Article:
Health Minister Michalis Hadjipantela on Sunday defended expenditure by his ministry after a public spat with the health insurance organisation (HIO) from whom it is claiming back €120 million for using non-Gesy facilities and branded medicines.
Hadjipantela said his ministry’s procedures as regards these referrals have been checked by both the state’s internal auditor and by the auditor-general several times without any problems.
“Our goal is to serve patients and find solutions where solutions may not be provided by the system at this particular moment,” he said. “Issues of health and human life are not open to frivolous judgments and petty political expediencies”.
Hadjipantela said the ministry would shortly issue a full accounting of its procedures that would justify its actions. “Procedures are always followed,” he added.
“The problems that exist in the health system must be resolved through dialogue and not through publications in the press,” he added.
In a separate announcement issued shortly afterwards, the ministry said it had submitted its estimated 2023 budget to the finance ministry based on actual expenses for the previous year.
It included provisions of €18 million for subsidising the treatment of patients sent to the private sector in Cyprus, €25 million for sending patients abroad and €80 million for medicines approved by the Nominal Claims Committee.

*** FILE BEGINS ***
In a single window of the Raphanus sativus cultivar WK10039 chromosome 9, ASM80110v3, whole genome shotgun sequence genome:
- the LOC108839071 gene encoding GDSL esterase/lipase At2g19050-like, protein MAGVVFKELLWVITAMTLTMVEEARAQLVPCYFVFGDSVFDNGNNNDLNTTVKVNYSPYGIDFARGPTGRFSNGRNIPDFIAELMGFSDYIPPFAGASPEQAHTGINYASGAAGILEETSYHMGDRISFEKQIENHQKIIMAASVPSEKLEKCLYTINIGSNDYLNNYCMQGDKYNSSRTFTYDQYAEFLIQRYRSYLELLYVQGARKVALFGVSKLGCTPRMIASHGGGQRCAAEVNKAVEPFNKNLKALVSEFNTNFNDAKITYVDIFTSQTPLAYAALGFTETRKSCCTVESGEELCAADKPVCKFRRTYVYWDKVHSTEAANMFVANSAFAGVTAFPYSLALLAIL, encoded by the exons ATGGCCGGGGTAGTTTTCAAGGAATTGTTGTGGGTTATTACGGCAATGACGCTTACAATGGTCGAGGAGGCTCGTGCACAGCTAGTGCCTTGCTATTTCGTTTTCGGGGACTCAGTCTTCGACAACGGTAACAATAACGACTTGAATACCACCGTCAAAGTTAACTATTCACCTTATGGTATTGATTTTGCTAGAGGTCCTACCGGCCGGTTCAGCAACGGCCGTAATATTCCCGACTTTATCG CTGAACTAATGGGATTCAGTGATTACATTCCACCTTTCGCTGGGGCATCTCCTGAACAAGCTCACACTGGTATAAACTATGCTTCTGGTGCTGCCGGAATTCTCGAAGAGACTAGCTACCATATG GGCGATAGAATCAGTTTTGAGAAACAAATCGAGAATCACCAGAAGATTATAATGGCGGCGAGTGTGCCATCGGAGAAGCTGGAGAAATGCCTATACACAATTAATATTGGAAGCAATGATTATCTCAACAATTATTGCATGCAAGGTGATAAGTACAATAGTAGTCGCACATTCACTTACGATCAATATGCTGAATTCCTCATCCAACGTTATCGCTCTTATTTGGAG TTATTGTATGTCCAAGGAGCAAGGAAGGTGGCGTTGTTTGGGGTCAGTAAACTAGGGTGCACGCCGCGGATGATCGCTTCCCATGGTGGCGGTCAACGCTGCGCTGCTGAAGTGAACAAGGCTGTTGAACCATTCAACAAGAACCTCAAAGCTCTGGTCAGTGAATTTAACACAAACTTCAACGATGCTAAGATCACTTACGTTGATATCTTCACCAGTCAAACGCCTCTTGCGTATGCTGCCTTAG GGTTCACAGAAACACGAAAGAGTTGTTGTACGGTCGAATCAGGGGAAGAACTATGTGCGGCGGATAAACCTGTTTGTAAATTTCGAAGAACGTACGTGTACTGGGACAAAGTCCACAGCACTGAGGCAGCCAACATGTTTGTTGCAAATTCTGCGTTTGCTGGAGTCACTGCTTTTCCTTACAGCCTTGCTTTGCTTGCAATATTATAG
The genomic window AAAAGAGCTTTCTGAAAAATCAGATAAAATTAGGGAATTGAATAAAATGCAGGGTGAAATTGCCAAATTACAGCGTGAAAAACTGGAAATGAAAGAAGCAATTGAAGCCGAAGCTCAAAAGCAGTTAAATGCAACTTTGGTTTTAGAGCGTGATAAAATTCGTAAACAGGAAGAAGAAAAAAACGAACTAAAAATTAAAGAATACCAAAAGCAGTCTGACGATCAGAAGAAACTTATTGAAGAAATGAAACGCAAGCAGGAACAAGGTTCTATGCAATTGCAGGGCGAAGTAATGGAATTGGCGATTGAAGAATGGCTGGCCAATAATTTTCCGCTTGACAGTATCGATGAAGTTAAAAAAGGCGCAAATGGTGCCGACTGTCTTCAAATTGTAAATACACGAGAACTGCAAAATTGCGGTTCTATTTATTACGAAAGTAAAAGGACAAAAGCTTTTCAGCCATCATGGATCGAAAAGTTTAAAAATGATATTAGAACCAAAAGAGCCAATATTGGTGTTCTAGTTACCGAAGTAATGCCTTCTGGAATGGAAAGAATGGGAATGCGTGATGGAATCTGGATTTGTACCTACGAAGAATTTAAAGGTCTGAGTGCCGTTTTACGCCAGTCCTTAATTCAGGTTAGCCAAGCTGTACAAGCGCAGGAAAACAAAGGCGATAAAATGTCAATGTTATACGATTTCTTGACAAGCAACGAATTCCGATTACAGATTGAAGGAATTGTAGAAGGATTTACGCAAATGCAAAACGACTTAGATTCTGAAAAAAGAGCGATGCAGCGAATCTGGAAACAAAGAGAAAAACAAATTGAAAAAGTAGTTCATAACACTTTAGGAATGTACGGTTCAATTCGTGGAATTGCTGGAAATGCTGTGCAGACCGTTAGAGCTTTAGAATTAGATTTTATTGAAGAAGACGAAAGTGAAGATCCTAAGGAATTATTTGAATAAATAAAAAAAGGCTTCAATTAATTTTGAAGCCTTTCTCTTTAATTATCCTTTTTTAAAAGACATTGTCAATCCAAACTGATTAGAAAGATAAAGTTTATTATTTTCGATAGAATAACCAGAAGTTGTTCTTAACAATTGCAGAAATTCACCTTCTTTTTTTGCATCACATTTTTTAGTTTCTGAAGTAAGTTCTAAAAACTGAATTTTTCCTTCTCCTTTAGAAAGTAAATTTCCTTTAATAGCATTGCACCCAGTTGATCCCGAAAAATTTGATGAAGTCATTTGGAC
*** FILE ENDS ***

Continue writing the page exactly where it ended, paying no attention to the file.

This latest Gesy crisis was sparked by a row between HIO chairman Thomas Antoniou and the health ministry after the latter asked the HIO for €120 million to cover the cost of sending some patients to non-Gesy hospitals both in Cyprus and abroad, and for branded medicines, but the HIO found the request unjustified. It accused the ministry of endangering the HIO budget.
Antoniou stated in an August 3 letter, published by Phileleftheros on Friday, that the health ministry “has exceeded the limit of legality” by calling on the organisation to hand over €120 million, adding that the ministry “cannot spend as it pleases”.
The ministry insists it was necessary to send some patients to private hospitals outside Gesy, and abroad, in order to save lives in incidences where Gesy hospitals did not have beds, or where it could not provide the necessary treatment.
The finance ministry later waded into the spat, accusing the Gesy operator of taking the health system to the brink of collapse.
A statement from the finance ministry described as “worrying” the fact that the HIO had managed “in a very short period of time” to bloat national health expenditure by around 50 per cent, shaking the system to the core.
In a separate development Antoniou, who has placed his resignation at the disposal of the president, is being investigated for a possible conflict of interest related to his wife being a Gesy provider since December 2020. Other members of the HIO board are also being investigated for conflict of interest.